With the constellation of these features, we concluded that she has type 1 APS along with CVID.


Autoimmunity and immunodeficiency might be interconnected. Early diagnosis will affect the quality of life and early targeted treatment will prevent morbidity and early mortality.

KEY WORDS: Autoimmune Polyglandular Syndrome, Common Variable Immunodeficiency.

<![CDATA[SAT-079 Is There an Association Between the Detection Method for Pediatric Thyroid Nodules and the Risk of Malignancy?]]> Background

Thyroid nodules are less common in children compared to adults, but have a higher likelihood of malignancy. There are few studies, particularly in the pediatric population, examining the association between how and by whom the nodule is detected and the risk of malignancy. Several adult studies have suggested a high rate of malignancy in incidentally discovered thyroid nodules (1,2). However, this was not similarly seen in pediatric thyroid nodules according to one study (3). As fine needle aspiration (FNA) in pediatric patients may be more labor intensive and diagnostic excision is the recommendation for nodules with indeterminate or potentially malignant cytology, if the detection method can be a predictive measure of malignancy, it may enhance the evaluation of pediatric thyroid nodules.


The aim of this study is to determine if there is an association between how and by whom a thyroid nodule is detected and the risk of malignancy in the pediatric population.

Study Design and Methodology

We retrospectively reviewed the medical records of pediatric patients (≤21 years of age) who had a thyroid nodule with definitive cytologic or pathologic diagnosis from January 2010 to June 2019. Patients were categorized into 3 groups based on how and by whom the nodule was detected: (1) patient or parent, (2) provider, or (3) imaging obtained for non-thyroid indications (incidental). Characteristics that were evaluated included rate of malignancy, size of the nodule, location of the nodule, and size of the cancer (if present).


A total of 78 patients with concerning thyroid nodules were analyzed. Within the study, the cancer rate was 27% (21/78), which is comparable to the reported malignancy rate of pediatric thyroid nodules in the literature (22-26%) (4), suggesting that our sample population may be representative of the general pediatric thyroid nodule population. In our study, though the absolute numbers were small, there was a higher rate of malignancy in the incidental group (3/5, 60%) compared to the patient/parent (9/34, 26%) and provider (9/39, 23%) groups. The average size of the thyroid nodule was similar in all 3 groups. The strength of this study was the inclusion of only patients with definitive diagnosis of the thyroid nodule and the possibility of the findings being applicable to the general pediatric population.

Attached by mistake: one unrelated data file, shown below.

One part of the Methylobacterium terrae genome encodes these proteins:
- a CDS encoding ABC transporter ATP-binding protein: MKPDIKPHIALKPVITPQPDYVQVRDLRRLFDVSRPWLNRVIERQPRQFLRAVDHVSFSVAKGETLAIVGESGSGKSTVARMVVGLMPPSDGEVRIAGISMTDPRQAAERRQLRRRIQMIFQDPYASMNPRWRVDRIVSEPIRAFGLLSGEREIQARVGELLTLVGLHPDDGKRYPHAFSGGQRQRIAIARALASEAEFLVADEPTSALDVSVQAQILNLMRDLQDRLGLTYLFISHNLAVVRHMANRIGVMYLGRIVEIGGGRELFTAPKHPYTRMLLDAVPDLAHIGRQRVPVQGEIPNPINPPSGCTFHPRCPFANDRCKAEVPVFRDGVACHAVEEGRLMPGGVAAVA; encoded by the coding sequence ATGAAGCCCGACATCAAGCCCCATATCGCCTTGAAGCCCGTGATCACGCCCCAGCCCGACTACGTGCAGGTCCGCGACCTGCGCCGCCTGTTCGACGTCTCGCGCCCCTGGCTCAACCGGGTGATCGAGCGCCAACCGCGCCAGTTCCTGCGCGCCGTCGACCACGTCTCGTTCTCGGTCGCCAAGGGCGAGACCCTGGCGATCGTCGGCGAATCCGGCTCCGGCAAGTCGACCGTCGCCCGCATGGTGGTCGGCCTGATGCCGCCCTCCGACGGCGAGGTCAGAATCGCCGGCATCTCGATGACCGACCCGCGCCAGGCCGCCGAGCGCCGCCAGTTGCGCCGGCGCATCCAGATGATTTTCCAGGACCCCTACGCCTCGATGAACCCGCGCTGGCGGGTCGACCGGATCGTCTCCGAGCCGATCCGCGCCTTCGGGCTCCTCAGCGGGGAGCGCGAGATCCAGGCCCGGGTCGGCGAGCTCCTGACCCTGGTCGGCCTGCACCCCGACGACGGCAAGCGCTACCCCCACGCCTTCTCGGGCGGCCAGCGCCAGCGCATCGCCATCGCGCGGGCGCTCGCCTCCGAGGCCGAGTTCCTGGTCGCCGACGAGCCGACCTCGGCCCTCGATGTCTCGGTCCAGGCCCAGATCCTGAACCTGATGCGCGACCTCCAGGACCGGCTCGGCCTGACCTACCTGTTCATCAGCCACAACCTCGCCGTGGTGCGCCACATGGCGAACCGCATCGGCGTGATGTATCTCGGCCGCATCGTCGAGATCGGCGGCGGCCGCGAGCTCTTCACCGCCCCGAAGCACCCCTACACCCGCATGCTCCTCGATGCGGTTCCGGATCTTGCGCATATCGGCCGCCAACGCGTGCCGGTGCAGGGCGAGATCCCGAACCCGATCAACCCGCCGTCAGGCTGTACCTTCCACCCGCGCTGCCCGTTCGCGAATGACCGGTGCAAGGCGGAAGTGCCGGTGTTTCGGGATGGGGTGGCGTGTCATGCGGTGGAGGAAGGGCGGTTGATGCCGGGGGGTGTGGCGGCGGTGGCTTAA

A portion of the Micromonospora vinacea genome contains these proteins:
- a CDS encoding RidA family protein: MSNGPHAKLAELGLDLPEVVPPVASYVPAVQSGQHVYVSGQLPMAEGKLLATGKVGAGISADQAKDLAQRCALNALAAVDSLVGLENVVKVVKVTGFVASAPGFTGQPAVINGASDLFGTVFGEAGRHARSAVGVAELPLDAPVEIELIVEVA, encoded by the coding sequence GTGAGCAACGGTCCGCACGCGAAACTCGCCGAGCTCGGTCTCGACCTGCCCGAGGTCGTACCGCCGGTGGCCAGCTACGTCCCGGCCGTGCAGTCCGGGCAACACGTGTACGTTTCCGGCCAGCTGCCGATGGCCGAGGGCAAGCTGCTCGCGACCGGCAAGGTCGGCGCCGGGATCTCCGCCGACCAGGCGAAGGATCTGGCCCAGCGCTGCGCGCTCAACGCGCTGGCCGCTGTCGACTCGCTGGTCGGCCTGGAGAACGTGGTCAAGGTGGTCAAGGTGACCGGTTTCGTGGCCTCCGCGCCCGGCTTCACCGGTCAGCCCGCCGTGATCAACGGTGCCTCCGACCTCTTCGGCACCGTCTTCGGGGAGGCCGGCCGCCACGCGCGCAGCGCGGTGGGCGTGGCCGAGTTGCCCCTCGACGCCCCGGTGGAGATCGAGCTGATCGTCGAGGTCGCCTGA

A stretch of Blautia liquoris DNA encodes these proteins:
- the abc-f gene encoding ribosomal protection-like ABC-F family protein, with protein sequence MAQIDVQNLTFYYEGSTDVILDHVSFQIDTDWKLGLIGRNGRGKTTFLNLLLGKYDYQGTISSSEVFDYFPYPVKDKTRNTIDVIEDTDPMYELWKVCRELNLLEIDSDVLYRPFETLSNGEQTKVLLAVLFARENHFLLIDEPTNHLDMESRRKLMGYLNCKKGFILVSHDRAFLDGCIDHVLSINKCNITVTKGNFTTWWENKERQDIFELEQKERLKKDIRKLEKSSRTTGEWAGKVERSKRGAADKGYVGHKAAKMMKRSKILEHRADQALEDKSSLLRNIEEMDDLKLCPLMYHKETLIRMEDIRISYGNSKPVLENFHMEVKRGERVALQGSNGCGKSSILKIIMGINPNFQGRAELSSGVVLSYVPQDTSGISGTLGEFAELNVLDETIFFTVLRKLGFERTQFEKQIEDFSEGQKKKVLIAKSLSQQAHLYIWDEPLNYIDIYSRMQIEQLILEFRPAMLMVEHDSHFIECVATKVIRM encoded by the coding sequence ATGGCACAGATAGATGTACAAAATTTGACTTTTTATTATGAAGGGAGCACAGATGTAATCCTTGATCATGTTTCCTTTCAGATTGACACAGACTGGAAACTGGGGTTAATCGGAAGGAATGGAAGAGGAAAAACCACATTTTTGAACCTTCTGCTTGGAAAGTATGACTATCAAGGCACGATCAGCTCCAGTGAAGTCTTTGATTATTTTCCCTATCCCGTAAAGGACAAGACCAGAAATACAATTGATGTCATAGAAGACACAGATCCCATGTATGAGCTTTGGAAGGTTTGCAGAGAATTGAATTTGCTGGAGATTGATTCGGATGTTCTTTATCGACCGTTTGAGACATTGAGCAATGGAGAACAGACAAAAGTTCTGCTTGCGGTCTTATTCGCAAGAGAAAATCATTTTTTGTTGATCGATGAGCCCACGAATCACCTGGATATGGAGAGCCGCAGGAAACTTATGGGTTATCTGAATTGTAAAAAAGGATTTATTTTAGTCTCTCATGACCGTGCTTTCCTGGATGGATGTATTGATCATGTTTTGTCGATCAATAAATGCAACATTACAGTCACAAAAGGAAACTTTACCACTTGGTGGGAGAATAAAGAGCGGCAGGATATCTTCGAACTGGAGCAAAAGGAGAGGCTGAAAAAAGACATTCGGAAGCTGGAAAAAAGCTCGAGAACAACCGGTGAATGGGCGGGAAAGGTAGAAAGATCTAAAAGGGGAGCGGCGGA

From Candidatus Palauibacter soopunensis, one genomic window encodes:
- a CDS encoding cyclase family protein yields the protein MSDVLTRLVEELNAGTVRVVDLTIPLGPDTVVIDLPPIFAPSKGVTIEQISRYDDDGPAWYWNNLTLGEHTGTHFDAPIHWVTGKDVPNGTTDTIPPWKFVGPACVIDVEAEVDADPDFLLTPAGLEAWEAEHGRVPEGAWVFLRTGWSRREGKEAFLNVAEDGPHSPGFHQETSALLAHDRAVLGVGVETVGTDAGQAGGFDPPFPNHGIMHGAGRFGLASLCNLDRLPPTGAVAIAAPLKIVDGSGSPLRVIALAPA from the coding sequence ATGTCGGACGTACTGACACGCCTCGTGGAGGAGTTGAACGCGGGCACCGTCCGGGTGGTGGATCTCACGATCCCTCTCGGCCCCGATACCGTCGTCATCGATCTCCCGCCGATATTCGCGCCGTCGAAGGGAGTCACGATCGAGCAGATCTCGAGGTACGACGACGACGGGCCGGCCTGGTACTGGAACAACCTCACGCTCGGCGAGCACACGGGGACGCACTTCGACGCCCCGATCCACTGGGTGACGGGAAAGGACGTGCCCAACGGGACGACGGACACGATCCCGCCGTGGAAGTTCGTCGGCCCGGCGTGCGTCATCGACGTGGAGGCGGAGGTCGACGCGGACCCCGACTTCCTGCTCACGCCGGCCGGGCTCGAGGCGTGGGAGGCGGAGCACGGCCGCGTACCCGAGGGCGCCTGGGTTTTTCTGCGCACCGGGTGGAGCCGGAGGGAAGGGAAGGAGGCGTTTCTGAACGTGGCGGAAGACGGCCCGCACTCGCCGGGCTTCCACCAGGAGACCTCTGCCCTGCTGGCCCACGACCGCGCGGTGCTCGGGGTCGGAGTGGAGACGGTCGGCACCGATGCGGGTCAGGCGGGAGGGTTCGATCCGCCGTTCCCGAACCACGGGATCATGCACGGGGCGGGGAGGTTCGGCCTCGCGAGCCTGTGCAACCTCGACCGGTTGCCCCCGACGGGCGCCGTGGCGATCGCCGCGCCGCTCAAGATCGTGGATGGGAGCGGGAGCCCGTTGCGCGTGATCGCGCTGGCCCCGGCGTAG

In our sample study, incidentally discovered pediatric thyroid nodules had a higher rate of malignancy as compared to those discovered by patients/parents or providers.



Kang HW, et al. Thyroid 2004; 14(1):29-33.


Liebeskind A, et al. J Ultrasound Med 2005; 24(5):629-634.


Gupta A, et al. J Pediatr 2014; 164(3):658-660.


Francis GL, et al. Thyroid 2015; 25(7):716-758.

<![CDATA[SAT-069 Advantages of Next Generation Sequencing (NGS) in Hypophosphatemic Disorders Diagnosis. First Case of SLC9A3R1 Gene Pathogenic Variant Detected in a Pediatric Patient]]> Background: Hereditary hypophosphatemic rickets (HHR) is a group of inherited disorders characterized by hypophosphatemia due to renal-phosphate wasting and impairment of vitamin D metabolism, rickets and disproportioned short stature. Different genetic defects are known to cause HHR, but similar clinical and biochemical features were reported. Dominant-X-linked HR (XLHR) is the most frequent form, with an incidence of 1 in 20.000, although dominant and recessive autosomal forms are also described. XLHR is caused by inactivating mutations in the PHEX gene (located at Xp22.1), encoding a endopeptidase which regulates the phosphaturic secretion. Affected individuals present with a broad phenotypic spectrum, ranging from isolated hypophosphatemia up to severe symptoms of rickets. Therefore NGS studies represent an useful tool for molecular diagnosis characterization Aim: to develop a reliable NGS diagnostic tool for HHR and related disorders.

Patients and Methods: we develop a NGS panel including 13 genes related with HHR or other hypophosphatemic disorders, using Illumina TruSeq Custom Amplicon technology.

We analyzed 12 patients which have been sent to our laboratory for molecular genetic testing under suspicion of HHR based on clinical phenotype and laboratory studies but with no proven mutation in PHEX gene by Sanger sequencing or MLPA analysis or other hypophosphatemic disorder.